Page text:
Melbourne-based Skylook, for example, has created software that links Skype to Microsoft’s Outlook e-mail and contact management application. The Skylook software enables users to make Skype calls directly from Outlook, but includes other features that allow callers to automatically record their conversations or send SMS messages to mobile phones. The Skylook software is available for sale from within the Skype Extras menu in the application software itself.

The developer of Skylook, Jeremy Hague, says he is witnessing steady customer growth. “Obviously there is a cost benefit with Skype, but now there are all these other things, like file transfer,” he says. “I think a lot of business still don’t know about Skype, but that’s changing.”

Interestingly, Skype does almost no traditional marketing or advertising, but relies on the network effect of one Skype user wanting to convert friends and colleagues to cut their call costs.

Another feature within Skype that is proving increasingly popular is video-calling. Any user that is equipped with a web-cam and a broadband connection can use the software to video-call any similarly equipped Skype user, effectively providing a free video-conferencing system for broadband users. As many as 20% of all Skype calls made now feature video.

Although Bagby says it is possible to make calls on Skype over a dial-up connection, the best results are achieved with broadband. He says Skype is constantly working to improve the call quality, and regularly surveys users for their opinions. Broadband is essential however for video-calling.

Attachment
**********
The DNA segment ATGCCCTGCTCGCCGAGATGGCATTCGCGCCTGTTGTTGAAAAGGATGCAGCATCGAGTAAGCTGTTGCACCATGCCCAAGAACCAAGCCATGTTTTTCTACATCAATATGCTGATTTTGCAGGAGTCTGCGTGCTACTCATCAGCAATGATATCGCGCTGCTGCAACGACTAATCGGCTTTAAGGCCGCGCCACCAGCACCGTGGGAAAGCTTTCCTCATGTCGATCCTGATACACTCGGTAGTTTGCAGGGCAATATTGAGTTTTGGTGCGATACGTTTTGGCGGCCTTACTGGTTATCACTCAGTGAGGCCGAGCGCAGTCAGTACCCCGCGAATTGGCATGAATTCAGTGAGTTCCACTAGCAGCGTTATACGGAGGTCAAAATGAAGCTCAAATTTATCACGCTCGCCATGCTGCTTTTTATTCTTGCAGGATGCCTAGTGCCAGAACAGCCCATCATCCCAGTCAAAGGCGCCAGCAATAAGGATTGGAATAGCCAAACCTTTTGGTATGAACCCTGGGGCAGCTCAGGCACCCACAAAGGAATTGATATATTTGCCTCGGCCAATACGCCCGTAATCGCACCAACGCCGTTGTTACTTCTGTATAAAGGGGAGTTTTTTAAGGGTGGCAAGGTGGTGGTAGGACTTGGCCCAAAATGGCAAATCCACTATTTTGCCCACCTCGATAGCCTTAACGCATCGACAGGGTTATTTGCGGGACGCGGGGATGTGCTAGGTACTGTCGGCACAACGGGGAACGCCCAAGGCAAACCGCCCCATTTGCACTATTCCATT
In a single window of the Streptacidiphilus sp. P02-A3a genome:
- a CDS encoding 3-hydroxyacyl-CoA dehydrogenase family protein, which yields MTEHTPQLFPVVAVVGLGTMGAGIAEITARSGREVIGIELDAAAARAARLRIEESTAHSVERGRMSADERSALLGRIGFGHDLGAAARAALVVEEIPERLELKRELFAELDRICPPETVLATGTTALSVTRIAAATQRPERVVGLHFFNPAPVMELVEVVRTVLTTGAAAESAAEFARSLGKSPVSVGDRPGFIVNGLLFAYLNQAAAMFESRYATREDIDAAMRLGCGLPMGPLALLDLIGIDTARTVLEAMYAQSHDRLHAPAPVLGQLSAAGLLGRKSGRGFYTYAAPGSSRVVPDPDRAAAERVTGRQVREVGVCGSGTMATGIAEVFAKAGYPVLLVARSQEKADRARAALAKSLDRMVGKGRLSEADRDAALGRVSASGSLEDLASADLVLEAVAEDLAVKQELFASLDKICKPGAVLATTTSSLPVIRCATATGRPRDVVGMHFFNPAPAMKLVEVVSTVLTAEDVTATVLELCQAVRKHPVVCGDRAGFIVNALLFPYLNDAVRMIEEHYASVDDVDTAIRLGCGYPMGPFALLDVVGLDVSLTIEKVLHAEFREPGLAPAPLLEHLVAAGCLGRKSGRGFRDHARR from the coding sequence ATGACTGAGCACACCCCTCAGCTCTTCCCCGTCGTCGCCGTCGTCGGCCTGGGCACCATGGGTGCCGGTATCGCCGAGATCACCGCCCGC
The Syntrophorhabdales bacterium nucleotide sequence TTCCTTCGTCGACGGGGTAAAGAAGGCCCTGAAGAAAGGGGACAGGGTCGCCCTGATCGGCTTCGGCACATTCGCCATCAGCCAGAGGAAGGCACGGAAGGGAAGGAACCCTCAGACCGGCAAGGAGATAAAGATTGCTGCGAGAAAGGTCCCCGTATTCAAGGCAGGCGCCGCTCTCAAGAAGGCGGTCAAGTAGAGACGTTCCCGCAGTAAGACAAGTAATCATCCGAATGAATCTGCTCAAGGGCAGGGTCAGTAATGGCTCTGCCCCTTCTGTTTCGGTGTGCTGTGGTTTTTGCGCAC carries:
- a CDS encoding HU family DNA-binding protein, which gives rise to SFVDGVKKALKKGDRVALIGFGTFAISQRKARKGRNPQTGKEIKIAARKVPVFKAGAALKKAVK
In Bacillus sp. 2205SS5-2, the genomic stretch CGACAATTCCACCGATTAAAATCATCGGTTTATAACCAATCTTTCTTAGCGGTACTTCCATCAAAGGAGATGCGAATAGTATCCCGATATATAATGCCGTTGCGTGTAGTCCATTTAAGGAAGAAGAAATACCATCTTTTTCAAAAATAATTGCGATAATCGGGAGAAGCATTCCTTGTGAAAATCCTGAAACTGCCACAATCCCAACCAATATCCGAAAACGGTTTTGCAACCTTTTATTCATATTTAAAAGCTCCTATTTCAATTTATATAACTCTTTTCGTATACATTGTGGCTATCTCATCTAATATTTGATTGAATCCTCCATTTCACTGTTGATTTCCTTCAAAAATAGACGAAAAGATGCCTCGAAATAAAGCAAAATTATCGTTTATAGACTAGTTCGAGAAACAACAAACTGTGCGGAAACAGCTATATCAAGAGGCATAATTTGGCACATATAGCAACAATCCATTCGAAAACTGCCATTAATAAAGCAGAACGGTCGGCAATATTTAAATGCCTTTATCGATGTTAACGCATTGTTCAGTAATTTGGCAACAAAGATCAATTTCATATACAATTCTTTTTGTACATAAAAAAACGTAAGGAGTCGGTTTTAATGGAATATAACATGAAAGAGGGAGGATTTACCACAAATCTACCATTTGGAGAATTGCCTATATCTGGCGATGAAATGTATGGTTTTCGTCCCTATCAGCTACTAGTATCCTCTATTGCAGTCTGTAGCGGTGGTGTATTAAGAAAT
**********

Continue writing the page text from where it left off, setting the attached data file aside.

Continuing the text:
One Australian business to have embraced Skype whole-heartedly is ACI Global, a provider of competency-based training services. This service goes beyond regular written or oral examinations to observe a trainee’s behaviour and hence determine their competency at a task.

ACI Global’s managing director, Ian Erksine, says that by using Skype as a video-conferencing tool, his company can test any person anywhere in the world, provided they have access to a laptop computer and webcam, and the necessary bandwidth speed.

“It’s a very important part of our business, and it is something that is going to enable us to go out to the world and promote a training service that is very cost-effective, practical and what industry wants,” Erksine says. “This will put us way ahead of other players because of being able to embrace cost-effective and practical technology to do what others have been attempting to do, but at a fraction of the cost and more realistically.”

Skype will work with any standard web cam, and a range of telephone hardware is also available that works with Skype, including telephone handsets that allow users to make calls either through Skype or their regular landline. Skype-compatible telephone handsets are now available from companies including Netgear, Motorola and Plantronics.

Skype is by no means the only option for business users seeking cheaper, internet-based telephony solutions. Competitors include Engin, which for $9.95 a month lets customers make un-timed long distance calls within Australia for just 10¢. Primus Telecom also plans to release a packaged VoIP service in the second half of this year that will be suitable for smaller businesses.

In March Optus announced that it would launch a new VoIP product for small and medium-sized businesses in the second half of this year, to be called Optus inPhone Premier, although no details have yet been released.

Interestingly, in March the mobile carrier Hutchison announced that it would provide up to 4000 minutes of free Skype calls over its third-generation mobile data network, 3, for subscribers to its new X-series data subscription service.

Consumers who sign up for the new service receive a handset with the Skype software preloaded, and can then add their contact list and use the device for Skype calling as they would their PC.